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The Blue Persian Cat Society was founded by the seemingly indefatigable Frances Simpson in April, 1901, and by 1902 had 183 members including Miss Simpson who was its second – and more famous - Honourable Secretary. By 1903, when Simpson’s “Book of the Cat” was published, the colour was so well established that any blue with colour faults – white or tabby marking, washed out colour or a pale undercoat indicative of smoke - was relegated to the Any Other Colour class.
The other best known devotees of the breed were Miss Dean, Mr. Witt, Miss Jay and Mrs. Paul Hardy were devotees of the blue. Mrs. H. Thompson owned Winks, the first female blue winner. Simpson owned Beauty Boy, a black longhair that contributed to blue lines in the UK and USA. Other famous studs were the aforementioned Wooloomooloo, Turco (Mr. A. Clarke), Glaucus (Miss Bray), and Moko (Mr Witt). Then there were Darius and Darius II, sires of Orange Blossom of Thorpe and Canada’s Albert Edward. Other early studs included Blue Boy II, Ronald, Monarch, Goliath, Royal Bobs and King David. Among famous females, were The Mighty Atom (Miss Jay) who was twice Best Cat at the Crystal Palace Show, My Honey (Mrs. Wells) and Juliet (Mrs. Paul Hardy). Mrs. Hardy also owned two famous studs, Wooshoo and Mark Anthony.
Linechasing some of these cats from old records means navigating a confusion of prefixes and variant spellings. Mrs. Smith’s Fluffy, Mrs. Jones’s Fluffy and London Fluffy might be the same cat changing hands or might be 3 completely different cats. It gets easier when registration numbers are used. In some cases, the information must be gleaned from magazines and show catalogues. All the moving around helped prevent localised inbreeding. I’ve compiled family trees showing the influence of some of the studs mentioned.
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Moko’s sire was Miss Bray's Ch. Glaucus, a notable sire, and his dam was Mrs. Hunt’s Phoebe, a white longhair. 'Dick Whittington' in the 'Cat Gossip' section of ‘The Ladies’ Field’ wrote that Moko was bred by a non-exhibiting lady named Miss Simpson. It was common for a valuable cat to be co-owned, or for a cat owned by one person to be housed and bred by another. Miss Simpson sold him to Lady Marcus Beresford, who sold him to Mrs Greenwood. Moko was acquired by Mr. Witt and became a well-known and valuable sire before being sold to Mrs Barnett, of Birmingham. When Mrs Barnett gave up cat fancying, Moko went to Mrs Singleton, of Yeovil and was later sold back to Mr Witt! As the family tree shows, Moko’s progeny included cream, black, and black-and-white longhairs as well as blues. One of his unregistered blue longhair sons, Mrs J.H. Boulter’s Pooh-Bah (dam ‘Krishna’ also unregistered) was described in glowing terms in both Our Cats and Fur & Feather during 1903 and Mr Witt apparently coveted Pooh-Bah for his stud potential, perhaps as Moko’s natural successor. Perhaps Mrs Boulter did not register her cats with either of the national registries due to cat fancy politics.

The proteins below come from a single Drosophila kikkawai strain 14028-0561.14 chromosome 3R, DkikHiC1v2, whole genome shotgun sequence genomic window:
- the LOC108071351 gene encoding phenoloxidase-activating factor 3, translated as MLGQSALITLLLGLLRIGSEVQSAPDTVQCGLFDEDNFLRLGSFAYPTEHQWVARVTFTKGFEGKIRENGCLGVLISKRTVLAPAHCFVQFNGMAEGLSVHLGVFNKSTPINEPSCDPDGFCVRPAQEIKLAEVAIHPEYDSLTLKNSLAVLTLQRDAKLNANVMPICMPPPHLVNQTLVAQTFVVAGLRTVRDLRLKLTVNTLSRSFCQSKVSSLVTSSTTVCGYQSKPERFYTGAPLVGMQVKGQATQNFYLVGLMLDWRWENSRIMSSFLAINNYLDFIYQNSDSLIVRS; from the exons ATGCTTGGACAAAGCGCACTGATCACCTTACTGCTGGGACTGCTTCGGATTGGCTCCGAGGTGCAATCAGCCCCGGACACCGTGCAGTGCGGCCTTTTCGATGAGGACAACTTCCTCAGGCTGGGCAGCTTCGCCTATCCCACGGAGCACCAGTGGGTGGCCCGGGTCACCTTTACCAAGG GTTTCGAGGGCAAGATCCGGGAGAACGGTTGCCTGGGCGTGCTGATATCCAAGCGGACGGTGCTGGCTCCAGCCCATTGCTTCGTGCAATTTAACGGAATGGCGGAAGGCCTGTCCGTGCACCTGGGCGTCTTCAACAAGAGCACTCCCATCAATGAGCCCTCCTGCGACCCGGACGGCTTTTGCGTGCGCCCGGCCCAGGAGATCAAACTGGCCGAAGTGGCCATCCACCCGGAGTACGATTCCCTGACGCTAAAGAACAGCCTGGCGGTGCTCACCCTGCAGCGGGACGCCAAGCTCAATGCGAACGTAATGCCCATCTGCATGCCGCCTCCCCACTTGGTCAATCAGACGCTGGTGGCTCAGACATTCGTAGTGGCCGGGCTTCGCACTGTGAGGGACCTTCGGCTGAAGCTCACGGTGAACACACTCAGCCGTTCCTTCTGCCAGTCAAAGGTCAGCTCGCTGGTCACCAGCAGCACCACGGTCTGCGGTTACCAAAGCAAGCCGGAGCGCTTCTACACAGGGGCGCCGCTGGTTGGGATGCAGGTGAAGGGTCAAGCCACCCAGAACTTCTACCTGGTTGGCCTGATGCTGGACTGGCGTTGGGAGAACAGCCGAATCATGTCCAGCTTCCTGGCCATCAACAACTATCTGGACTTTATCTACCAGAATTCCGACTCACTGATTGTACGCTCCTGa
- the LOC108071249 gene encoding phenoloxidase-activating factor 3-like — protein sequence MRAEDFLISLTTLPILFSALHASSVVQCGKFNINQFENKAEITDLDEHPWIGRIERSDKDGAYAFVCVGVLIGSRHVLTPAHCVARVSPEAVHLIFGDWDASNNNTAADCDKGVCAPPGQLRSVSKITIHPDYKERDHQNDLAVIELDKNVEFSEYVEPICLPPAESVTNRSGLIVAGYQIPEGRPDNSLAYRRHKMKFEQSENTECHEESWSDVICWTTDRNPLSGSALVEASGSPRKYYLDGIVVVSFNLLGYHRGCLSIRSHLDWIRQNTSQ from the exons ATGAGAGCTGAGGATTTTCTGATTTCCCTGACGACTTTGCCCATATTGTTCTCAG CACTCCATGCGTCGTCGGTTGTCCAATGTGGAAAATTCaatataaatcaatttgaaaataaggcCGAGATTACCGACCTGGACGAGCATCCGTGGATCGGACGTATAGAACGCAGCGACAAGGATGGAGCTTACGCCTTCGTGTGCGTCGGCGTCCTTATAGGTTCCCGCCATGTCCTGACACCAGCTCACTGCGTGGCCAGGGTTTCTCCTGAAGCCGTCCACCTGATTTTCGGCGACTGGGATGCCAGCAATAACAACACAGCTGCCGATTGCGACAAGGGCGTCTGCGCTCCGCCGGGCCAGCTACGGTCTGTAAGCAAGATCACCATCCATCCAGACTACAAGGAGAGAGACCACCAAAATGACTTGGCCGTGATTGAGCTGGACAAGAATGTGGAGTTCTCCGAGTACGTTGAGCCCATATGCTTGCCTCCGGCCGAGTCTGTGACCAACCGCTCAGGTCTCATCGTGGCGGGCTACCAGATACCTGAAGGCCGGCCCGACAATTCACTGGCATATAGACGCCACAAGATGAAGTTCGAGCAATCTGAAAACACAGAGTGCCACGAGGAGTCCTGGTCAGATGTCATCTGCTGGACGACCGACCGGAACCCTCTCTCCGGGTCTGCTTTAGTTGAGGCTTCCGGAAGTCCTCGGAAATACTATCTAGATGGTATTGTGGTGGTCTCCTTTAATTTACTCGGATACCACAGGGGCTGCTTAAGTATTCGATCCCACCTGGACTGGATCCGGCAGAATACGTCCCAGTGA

Blue Longhairs then made it to North America, several of them being brokered by Frances Simpson who purchased good quality breeding stock on behalf of her American contacts. In the USA, Mrs. Clinton Locke ignited the interest in the Blue Persian when she imported Lupin (Romaldkirk Cattery) and Melrose Lassie. She also imported a cat known in England as Bumble Bee and renamed him [Lockehaven] The Beadle. Dr. Ottolengui acquired two daughters of Lupin x Melrose Lassie from Mrs. Locke; these were Lady Lola and Isis.
Around 1910 in England, well known Blues included Blue Cap, Neila Billi of Thorpe, Sir Archie II of Arrandale, Big Ben, Moccasin and Kew Blue San Toy II. By 1910, Blue Persians were spreading across the United States. On the East Coast, Dr. Ottolengui had Saratoga Osiris and Kew Iris. Mrs. McCoun had imported a grandson of Orange Blossom of Thorp called Ch. Shiraz. Miss Pollard had Scotland Yet, Honoria of Highgate and Regal Androvna. On the West Coast, Mrs. Hiller had Sir Koko, Mrs. Weaver had Blue Coat Delaware, Miss Seymore had Neila Billi II while Mrs. Kidwell had Barbe Bleue (Bluebeard). In 1911, the well-known Miss Elsie Hydon of Lavender Cattery acquired her first blue, a female called Avril.
World War I decimated the fancy in England and after the war only a few Blue Longhair studs were available. The only one listed immediately after the war was Ch. Azure of Hadley. Later on, others were Mischief of Bredon, Dion of Allington and Gentleman of Henley. In 1919 Milford o’Mendip was born and went on to sire Eros of Allington, Sweet September of Hawkhurst and Sweet Lavender of Dunesk.
The Allington and Dunesk catteries became famous for their Blue Persians. Two litter sisters of Miss Evelyn Langston's Ch. Mair of Allington, Ch. Morfydd and Ch. Myfanwy, were exported to Mrs. A. G. Ohlin of Wimauma Cattery in the United States.
In 1923 Mrs. M. Brunton began her Dunesk lines with a prolific female called Meadowsweet who produced kittens until she was 14 years old (and lived to the ripe old age of 19). Her notable offspring included Sweet September, Wild Violet, Rambler Rose and also Wanda of Dunesk who went to the USA.
Also in 1923, but on the other side of the Atlantic, Mrs. Annie B. Revington began a long and successful career in the fancy, which included such cats as Grand Champion Dixi-Land Montpelier Victor and Champion Dixi-Land Wycliffe Encore. Mrs. Revington and Mrs. W.H. Garvin exhibited stock of Dunesk descent at the 1944 Cotton States Show. These included Dixi-Land Lovely Lady (Bonne Lovely Lady) sired by Dixi-Land Tamrix who was a son of Glenn Echo September Sunshine of Dunesk and Wanda of Dunesk. Lovely Lady was bred by Mrs. Revington and acquired and exhibited by Mrs. W.H. Garvin.
Mrs. Revington had imported (Dixi-Land) Wanda of Dunesk from Mrs. Marguerite Brunton. Before being shipped to the USA, Wanda had been bred to Benjamin of Westfield, resulting in Dixi-Land Salute (M), Dixi-Land Southland Harmonie (M) and Dixi-Land Kurtsy (F) born in the USA in September 1938. A number of early Persian imports into the USA were “imported in utero” as, barring mishap, this imported several cats for the price of a single passage and imported the sire’s bloodline as well.
In the 1930s, Miss Hydon imported several Blue Persians into the USA including stud cat Lavender Chu Chu, sire of Grand Champion Lavender Liberty who, in turn, sired Grand Ch. Lavender Liberty Beau.
Mrs. Delle Smith's Boris II of Khyber (later Khyber Boris II of Dixi-Land, born 1940) was another influential Blue Persian in the USA and produced a number of kittens with Wanda of Dunesk.